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Q: What is aerating or core aeration?
A: Aeration which is also called core aeration is the process of perforating the soil, as well as any thatch layer that might exist, removing a core or plug of soil and depositing that core on the surface to break down.

Q: What are some of the benefits of aeration?
A: (1) Aerating will allow water, air and fertilizer to penetrate all the way down to the root zone. This in turn allows the roots to grow deeper, creating a more healthy and thicker lawn. (2) It will also greatly reduce the chances of having thatch buildup. (3) It will reduce soil compaction. (4) It will create an optimal environment if overseeding for direct seed to soil contact.

Q: How do I know if my yard needs to be aerated?
A: To be honest any yard can benefit from at least an annual aeration. Any areas of high traffic that look worn, yards that don’t green up after fertilizing or brown easily in high heat conditions, yards with poor drainage that have standing water after it rains, and homes built on poor subsoil with clay are all excellent reasons to aerate your yard.

Q: When should I aerate and how often?
A: We recommend aerating twice a year in both Spring ( Mar – May ) and Fall ( Aug- Nov ) for most grass types. At a minimum aeration should be done at least once a year.

Q: What do I do after I aerate?
A: There are a few things you can do right after aerating like fertilizing, overseeding, and watering. What you decide depends on your personal preference and the condition of your yard. ( Reference the next three Q & A’s )

Q: What will I achieve by watering my lawn after aeration?
A: Just watering your lawn after aeration can be very beneficial at helping to break down the cores created by the aeration itself. It also allows water direct access to those newly exposed roots. If you are planning on fertilizing with your watering make sure to read all of the instructions on the fertilizer about when or if it should be watered in.

Q: Should I fertilize after aeration?
A: Yes, now is the best time to fertilize while the holes created by the aeration are still open, allowing access to the root system and before the cores start to break down. Always make sure to use the correct fertilizer treatment for the appropriate season. Also remember not to use a fertilizer with any sort of weed control or crabgrass preventer if you also plan on overseeding. If you ARE NOT overseeding a fertilizer with weed control will be fine to use.

Q: Is it a good idea to overseed after aerating?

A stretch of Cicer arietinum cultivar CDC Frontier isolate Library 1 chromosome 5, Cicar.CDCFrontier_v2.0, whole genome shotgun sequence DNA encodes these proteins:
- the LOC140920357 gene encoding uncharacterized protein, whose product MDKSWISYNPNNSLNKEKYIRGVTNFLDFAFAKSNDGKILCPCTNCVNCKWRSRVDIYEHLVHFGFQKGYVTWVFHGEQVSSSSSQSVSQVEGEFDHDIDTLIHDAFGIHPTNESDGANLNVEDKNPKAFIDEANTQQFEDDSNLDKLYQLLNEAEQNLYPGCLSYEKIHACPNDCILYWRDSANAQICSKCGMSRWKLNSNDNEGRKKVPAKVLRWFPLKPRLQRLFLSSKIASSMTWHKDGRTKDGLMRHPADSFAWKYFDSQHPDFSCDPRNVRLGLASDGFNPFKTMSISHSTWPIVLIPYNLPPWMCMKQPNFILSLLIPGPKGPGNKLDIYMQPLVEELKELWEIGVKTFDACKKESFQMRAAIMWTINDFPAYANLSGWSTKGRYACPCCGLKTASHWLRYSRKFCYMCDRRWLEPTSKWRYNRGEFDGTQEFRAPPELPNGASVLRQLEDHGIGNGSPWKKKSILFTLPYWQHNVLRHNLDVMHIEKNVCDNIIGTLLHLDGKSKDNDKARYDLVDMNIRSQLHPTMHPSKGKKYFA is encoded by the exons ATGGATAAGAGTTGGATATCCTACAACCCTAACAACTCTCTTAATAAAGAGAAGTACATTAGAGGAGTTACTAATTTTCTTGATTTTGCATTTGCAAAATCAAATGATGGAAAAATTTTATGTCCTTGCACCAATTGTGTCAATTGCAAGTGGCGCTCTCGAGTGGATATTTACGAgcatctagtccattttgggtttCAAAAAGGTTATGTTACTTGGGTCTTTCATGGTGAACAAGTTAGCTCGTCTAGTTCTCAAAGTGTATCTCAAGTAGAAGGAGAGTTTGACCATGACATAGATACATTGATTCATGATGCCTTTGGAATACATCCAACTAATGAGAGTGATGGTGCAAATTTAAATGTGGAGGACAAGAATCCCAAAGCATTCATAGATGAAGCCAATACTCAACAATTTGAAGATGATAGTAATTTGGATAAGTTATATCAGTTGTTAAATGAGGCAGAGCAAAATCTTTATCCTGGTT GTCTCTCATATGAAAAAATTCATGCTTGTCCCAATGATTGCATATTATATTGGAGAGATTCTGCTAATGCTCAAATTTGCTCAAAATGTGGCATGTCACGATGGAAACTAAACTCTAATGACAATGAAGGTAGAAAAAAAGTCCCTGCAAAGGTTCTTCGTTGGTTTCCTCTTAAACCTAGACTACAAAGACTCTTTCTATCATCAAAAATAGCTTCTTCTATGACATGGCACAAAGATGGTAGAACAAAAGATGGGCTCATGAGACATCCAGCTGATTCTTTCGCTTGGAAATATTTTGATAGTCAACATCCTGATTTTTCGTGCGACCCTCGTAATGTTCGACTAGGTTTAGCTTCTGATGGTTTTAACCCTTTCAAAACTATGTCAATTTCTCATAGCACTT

A: If your lawn looks thin in places it never hurts to overseed after aeration. Keep in mind if you are going to overseed, plan on having your yard aerated early in the season, so as to give the seed the maximum amount of time to germinate. You should also try to overseed the same day or within a day or so after your aeration while the holes are still open and before the cores start to break down. Just another reminder if you’re fertilizing along with overseeding, DO NOT use a fertilizer with weed control. If you do, your seed will not germinate properly. If you want to fertilize in conjunction with overseeding ( which is a good idea ), just use a starter fertilizer or one without any type of weed control.

Q. How do I know weather or not to aerate or dethatch?
A: Unless you have a thatch layer that is greater than two inches, you would probably benefit more from just aerating because aeration can do two steps in one. It will break up moderate thatch buildup while also reducing soil compaction at the same time.

Q: Can aeration alone fix a yard in distress?
A: The easy answer would be that aeration will always help a yard, but may not be the end all be all. Any good lawn care program should include fertilizing, overseeding, and watering in conjunction with aeration. It should be noted that a distressed yard could be caused by other sources as well, for example various types of bugs and insects.

Q: How long will it take for the cores in my yard to disappear?
A: It usually takes around two weeks for the cores to break down. It can however be longer or shorter depending on weather conditions. Mowing can also expedite core breakdown. You do not want to rake or pick up the cores however, because this will reduce the effectiveness of the aeration.

Q: Can I aerate myself and how much will it cost?
A: Absolutely you can. Most rental chains will charge between $40 -$60 dollars to rent a machine for 4 hours usually. You will also have to find a way to pick up and return the machine, not to mention it can be labor intensive. The other option would be to hire The Aerator Guys, LLC for probably the same price and we do everything for you.

Q: How deep do the aerators penetrate and what is the spacing between cores?